Why should we feel apologetic about our accomplishments? Israel is a country poor in natural resources to draw from. It’s not as if we plundered Arab oil or anything, God forbid. We even found some for the Egyptians and gave it back to them on a platter, when we signed a peace treaty with them. Before the Jews got here, this country was a swamp-ridden, malaria-infested hellhole. The Jews dried the swamps the local Arabs had been living next to for hundreds of years, and built roads. Had those local Arabs (now known as Palestinians) accepted the partition plan in 1947 and two states had been created in 1948, it's very likely that Israel would have reached the same, or similar, economic and technological accomplishments.
Our accomplishments are down to human resources (well, maybe not mine personally... although, in my role as a minor bureaucrat, I may, in some small way, be helping maintain the rule of law over the rule of the jungle, that usually prevails in the Middle East). For years we’ve been hearing that we owe our affluence to Palestinian labor, but now they're gone and we’re doing just fine without them. (Imported Thai workers may eat a few domestic dogs here and there, but they haven’t been known to blow themselves up on buses).
I love driving along the Ayalon freeway, which cuts right through the center of the greater Tel Aviv area, connecting Tel Aviv’s northern satellite towns to the southern ones. Along the way, you pass the tallest buildings in the Middle East, which house a vibrant business center (yes, even in these dark depressed days). When I came to live in Tel Aviv, about seventeen years ago, most of the tall buildings did not yet exist, but the vibrant business center did. It just grew taller, flashier and more inspiring.
The Palestinians could have been a part of this exciting venture, and not just as laborers. This is what we were offering them, in effect. The vision of a New Middle East may have been naive, but it was a wonderful one. The Palestinians chose to pass. The whole region could have profited from Israel's impressive creative ability. The whole region chose to pass.
So why should we feel apologetic? As I see it, if we end up building that fence Martin Van Creveld talks about (remember? So high even birds can’t fly over? Can’t find a link to this, offhand, that isn’t pro-Palestinian), we'll be fine. The Palestinians will starve. But even that doesn't give them a jolt. Or maybe it does, but the deeper significance of it for them is so unpleasant they'd rather starve. Seven years of unsuccessful self-rule, with billions in foreign aid and a great deal of international good will (which is a lot more than what Israel got in the early years), have shown just how much Israel isn't beholden to the Palestinians for anything. There is no reason why the Palestinians couldn’t have used those years to flourish. No reason but their own pathetic ineptitude. For two years and more, they have been trying to stick their failure on us, and quite successfully, I must say (At last, something they do well. Oh, I forgot blowing themselves up among unarmed civilians. They’re excellent at that). They've got most of the world convinced, including Haaretz’s Danny Rubinstein (yawn). Haaretz hasn’t translated that particular article, for some reason. Just as well. We don’t need any more “Made in Israel” food for anti-Israel propaganda, than Haaretz already supplies.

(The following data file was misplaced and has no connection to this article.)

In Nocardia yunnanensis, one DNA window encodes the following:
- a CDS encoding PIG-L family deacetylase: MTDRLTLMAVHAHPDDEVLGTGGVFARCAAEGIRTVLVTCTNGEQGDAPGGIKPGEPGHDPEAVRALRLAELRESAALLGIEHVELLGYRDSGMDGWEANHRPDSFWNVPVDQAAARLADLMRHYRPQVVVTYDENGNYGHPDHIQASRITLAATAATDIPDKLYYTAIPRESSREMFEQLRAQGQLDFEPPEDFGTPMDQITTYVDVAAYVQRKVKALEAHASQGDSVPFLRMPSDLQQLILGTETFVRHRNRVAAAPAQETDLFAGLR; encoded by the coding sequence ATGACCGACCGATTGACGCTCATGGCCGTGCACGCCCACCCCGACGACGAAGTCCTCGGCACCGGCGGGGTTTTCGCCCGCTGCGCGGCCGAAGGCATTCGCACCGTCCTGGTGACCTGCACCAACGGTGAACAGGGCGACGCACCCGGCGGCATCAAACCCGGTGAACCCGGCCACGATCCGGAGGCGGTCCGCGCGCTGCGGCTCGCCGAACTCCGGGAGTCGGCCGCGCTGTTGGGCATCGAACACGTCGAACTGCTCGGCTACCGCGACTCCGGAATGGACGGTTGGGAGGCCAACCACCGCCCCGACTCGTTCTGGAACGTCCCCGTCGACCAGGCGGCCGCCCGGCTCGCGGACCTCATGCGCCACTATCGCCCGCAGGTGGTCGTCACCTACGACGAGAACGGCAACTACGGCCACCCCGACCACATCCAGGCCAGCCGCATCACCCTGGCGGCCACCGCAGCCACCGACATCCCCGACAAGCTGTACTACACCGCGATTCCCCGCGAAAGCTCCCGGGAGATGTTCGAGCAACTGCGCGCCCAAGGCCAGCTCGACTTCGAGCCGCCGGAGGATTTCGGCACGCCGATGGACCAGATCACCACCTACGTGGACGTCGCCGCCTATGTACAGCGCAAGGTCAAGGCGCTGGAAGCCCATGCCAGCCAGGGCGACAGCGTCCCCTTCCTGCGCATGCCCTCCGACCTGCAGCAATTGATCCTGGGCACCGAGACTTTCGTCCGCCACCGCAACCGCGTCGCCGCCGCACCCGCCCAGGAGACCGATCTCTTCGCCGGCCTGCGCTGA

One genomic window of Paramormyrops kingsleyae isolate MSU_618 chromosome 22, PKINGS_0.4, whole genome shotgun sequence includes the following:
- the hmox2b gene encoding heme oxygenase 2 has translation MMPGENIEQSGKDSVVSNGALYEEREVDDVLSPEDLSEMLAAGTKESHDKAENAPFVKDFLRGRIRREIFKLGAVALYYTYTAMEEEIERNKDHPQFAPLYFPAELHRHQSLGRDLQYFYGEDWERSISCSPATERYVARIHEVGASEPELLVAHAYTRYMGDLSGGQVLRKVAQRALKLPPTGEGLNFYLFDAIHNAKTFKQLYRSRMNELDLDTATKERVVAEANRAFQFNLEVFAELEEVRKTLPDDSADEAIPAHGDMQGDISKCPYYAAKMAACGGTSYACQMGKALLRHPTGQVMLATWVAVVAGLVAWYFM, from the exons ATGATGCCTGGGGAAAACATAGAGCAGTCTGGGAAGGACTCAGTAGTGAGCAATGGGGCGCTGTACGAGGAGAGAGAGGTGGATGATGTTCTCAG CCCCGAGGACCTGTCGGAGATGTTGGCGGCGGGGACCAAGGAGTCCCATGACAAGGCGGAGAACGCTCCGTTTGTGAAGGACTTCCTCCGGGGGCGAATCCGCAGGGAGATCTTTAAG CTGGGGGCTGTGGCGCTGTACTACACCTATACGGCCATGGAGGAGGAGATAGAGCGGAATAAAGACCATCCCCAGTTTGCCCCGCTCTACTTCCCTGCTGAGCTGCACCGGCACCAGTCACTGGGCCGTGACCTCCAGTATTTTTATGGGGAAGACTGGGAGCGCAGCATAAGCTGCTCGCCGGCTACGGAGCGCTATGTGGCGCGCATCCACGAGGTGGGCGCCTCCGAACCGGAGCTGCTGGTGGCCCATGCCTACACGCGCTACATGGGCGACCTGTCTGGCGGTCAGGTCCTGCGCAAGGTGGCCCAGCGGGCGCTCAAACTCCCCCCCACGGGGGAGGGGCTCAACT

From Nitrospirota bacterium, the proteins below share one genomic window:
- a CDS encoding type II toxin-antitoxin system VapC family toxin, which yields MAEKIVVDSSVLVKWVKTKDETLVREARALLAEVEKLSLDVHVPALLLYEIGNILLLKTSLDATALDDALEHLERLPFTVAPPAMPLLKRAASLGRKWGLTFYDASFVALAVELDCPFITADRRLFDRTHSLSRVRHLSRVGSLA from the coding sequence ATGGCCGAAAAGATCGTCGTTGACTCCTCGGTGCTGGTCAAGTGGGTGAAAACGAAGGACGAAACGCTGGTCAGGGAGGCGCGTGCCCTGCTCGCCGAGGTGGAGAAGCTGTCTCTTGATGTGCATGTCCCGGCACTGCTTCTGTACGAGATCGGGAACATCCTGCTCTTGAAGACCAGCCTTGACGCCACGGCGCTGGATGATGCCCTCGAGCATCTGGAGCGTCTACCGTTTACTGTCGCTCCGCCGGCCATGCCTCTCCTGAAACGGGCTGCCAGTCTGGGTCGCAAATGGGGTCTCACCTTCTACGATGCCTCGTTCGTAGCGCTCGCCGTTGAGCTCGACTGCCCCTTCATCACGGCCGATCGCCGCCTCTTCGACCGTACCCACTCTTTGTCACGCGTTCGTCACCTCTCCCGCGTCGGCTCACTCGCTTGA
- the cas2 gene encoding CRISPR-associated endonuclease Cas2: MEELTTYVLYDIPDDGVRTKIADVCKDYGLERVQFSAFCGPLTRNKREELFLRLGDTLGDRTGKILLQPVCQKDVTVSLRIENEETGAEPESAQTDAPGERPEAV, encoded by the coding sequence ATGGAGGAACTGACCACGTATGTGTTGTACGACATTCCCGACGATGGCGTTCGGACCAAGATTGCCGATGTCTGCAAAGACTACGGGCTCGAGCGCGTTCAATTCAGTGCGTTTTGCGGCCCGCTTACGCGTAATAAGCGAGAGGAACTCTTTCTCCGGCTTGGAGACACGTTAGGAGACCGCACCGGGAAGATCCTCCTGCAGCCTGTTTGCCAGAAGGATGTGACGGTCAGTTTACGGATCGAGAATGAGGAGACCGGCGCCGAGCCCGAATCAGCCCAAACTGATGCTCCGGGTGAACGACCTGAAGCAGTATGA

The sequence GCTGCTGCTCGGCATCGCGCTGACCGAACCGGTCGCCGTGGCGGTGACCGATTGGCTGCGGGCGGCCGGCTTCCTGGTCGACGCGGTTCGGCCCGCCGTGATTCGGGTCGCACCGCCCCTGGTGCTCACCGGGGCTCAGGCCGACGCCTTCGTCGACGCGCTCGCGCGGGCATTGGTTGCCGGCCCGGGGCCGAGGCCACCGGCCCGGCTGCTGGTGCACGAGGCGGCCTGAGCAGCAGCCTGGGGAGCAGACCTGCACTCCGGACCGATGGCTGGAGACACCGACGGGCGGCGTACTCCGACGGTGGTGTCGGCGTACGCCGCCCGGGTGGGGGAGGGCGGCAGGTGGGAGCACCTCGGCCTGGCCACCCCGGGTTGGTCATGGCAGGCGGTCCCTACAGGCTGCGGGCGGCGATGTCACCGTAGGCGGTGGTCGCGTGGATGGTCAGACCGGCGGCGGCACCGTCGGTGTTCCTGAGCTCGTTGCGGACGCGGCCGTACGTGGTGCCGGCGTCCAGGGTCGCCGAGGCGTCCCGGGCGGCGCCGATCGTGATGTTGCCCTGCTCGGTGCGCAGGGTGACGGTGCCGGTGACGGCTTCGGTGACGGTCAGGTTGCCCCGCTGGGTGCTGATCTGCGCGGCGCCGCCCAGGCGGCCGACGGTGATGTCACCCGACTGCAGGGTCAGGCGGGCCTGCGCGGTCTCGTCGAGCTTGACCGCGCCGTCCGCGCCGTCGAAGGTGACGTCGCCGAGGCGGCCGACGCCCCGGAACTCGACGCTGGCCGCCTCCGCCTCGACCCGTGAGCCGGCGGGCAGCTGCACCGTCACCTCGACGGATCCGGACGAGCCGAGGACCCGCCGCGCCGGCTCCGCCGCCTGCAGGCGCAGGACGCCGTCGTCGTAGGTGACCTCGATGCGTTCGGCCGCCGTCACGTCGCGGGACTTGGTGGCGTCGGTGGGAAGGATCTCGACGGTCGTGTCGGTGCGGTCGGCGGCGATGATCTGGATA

Haaretz was derogative of the current trend in Israel to wear Magen Davids, the bigger the better, in this weekend’s magazine. Of course, if you think this terrorism war is all down to “the occupation, stupid”, then you are going to see any outward sign of affection for your country and people, especially using any sort of abstract symbol, as Nazi style nationalism, aren’t you? By the way, the article claims that the Magen David only became a Jewish symbol par excellence in 1897. Anyone care to challenge that, armed with data, if such data exists?
I don’t remember my mother without her Magen David. At one point, she lost the Magen David she had worn for many years and swiftly replaced it. Was she, as Prof. Moshe Zimmerman puts it in the article, clinging to a symbol? Was it “a substitute for any real achievement” caused by her “enfeeblement”? Or was it her way of expressing her Jewish identity, which was a very important part of who she was?